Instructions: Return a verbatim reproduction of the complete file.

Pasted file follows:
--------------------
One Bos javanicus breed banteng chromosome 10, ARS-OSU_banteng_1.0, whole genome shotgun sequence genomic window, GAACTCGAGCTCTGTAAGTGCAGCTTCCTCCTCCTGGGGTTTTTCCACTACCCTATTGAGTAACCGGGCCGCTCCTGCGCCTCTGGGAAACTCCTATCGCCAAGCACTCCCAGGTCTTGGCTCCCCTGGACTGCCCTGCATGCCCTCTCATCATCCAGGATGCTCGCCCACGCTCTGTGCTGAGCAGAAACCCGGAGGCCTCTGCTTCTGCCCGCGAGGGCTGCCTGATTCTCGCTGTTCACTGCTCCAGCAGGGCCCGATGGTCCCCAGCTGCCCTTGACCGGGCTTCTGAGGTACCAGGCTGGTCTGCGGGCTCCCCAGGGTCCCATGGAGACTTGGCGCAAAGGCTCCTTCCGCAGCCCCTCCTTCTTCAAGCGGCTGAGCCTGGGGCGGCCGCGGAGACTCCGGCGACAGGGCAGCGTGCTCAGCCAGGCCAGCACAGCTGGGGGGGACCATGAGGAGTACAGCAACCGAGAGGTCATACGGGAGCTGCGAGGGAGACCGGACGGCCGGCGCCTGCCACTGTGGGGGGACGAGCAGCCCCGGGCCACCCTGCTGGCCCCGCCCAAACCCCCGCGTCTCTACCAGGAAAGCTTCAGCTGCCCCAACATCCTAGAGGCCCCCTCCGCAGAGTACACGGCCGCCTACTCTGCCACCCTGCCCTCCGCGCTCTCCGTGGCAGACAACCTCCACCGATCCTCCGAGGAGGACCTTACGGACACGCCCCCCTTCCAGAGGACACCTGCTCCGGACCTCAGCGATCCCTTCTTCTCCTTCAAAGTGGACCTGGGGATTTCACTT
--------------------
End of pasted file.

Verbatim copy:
One Bos javanicus breed banteng chromosome 10, ARS-OSU_banteng_1.0, whole genome shotgun sequence genomic window, GAACTCGAGCTCTGTAAGTGCAGCTTCCTCCTCCTGGGGTTTTTCCACTACCCTATTGAGTAACCGGGCCGCTCCTGCGCCTCTGGGAAACTCCTATCGCCAAGCACTCCCAGGTCTTGGCTCCCCTGGACTGCCCTGCATGCCCTCTCATCATCCAGGATGCTCGCCCACGCTCTGTGCTGAGCAGAAACCCGGAGGCCTCTGCTTCTGCCCGCGAGGGCTGCCTGATTCTCGCTGTTCACTGCTCCAGCAGGGCCCGATGGTCCCCAGCTGCCCTTGACCGGGCTTCTGAGGTACCAGGCTGGTCTGCGGGCTCCCCAGGGTCCCATGGAGACTTGGCGCAAAGGCTCCTTCCGCAGCCCCTCCTTCTTCAAGCGGCTGAGCCTGGGGCGGCCGCGGAGACTCCGGCGACAGGGCAGCGTGCTCAGCCAGGCCAGCACAGCTGGGGGGGACCATGAGGAGTACAGCAACCGAGAGGTCATACGGGAGCTGCGAGGGAGACCGGACGGCCGGCGCCTGCCACTGTGGGGGGACGAGCAGCCCCGGGCCACCCTGCTGGCCCCGCCCAAACCCCCGCGTCTCTACCAGGAAAGCTTCAGCTGCCCCAACATCCTAGAGGCCCCCTCCGCAGAGTACACGGCCGCCTACTCTGCCACCCTGCCCTCCGCGCTCTCCGTGGCAGACAACCTCCACCGATCCTCCGAGGAGGACCTTACGGACACGCCCCCCTTCCAGAGGACACCTGCTCCGGACCTCAGCGATCCCTTCTTCTCCTTCAAAGTGGACCTGGGGATTTCACTT